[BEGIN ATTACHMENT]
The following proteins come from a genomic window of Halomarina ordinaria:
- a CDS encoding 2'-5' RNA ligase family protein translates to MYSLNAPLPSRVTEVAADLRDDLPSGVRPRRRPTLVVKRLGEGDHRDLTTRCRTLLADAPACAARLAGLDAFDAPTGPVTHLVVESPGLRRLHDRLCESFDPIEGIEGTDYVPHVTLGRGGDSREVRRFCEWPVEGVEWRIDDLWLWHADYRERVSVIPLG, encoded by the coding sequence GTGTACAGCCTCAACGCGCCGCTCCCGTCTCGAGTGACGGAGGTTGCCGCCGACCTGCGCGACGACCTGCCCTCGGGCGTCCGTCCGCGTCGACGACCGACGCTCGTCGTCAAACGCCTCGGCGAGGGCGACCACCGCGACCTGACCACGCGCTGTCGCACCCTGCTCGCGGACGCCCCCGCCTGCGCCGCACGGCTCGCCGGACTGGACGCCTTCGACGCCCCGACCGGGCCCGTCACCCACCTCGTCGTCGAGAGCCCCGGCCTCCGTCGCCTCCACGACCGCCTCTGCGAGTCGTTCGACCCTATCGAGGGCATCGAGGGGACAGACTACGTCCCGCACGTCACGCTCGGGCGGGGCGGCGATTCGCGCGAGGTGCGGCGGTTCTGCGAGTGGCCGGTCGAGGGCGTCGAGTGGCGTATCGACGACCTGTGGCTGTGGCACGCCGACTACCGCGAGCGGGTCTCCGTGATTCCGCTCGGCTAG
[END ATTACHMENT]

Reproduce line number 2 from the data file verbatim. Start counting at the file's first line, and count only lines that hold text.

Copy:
- a CDS encoding 2'-5' RNA ligase family protein translates to MYSLNAPLPSRVTEVAADLRDDLPSGVRPRRRPTLVVKRLGEGDHRDLTTRCRTLLADAPACAARLAGLDAFDAPTGPVTHLVVESPGLRRLHDRLCESFDPIEGIEGTDYVPHVTLGRGGDSREVRRFCEWPVEGVEWRIDDLWLWHADYRERVSVIPLG, encoded by the coding sequence GTGTACAGCCTCAACGCGCCGCTCCCGTCTCGAGTGACGGAGGTTGCCGCCGACCTGCGCGACGACCTGCCCTCGGGCGTCCGTCCGCGTCGACGACCGACGCTCGTCGTCAAACGCCTCGGCGAGGGCGACCACCGCGACCTGACCACGCGCTGTCGCACCCTGCTCGCGGACGCCCCCGCCTGCGCCGCACGGCTCGCCGGACTGGACGCCTTCGACGCCCCGACCGGGCCCGTCACCCACCTCGTCGTCGAGAGCCCCGGCCTCCGTCGCCTCCACGACCGCCTCTGCGAGTCGTTCGACCCTATCGAGGGCATCGAGGGGACAGACTACGTCCCGCACGTCACGCTCGGGCGGGGCGGCGATTCGCGCGAGGTGCGGCGGTTCTGCGAGTGGCCGGTCGAGGGCGTCGAGTGGCGTATCGACGACCTGTGGCTGTGGCACGCCGACTACCGCGAGCGGGTCTCCGTGATTCCGCTCGGCTAG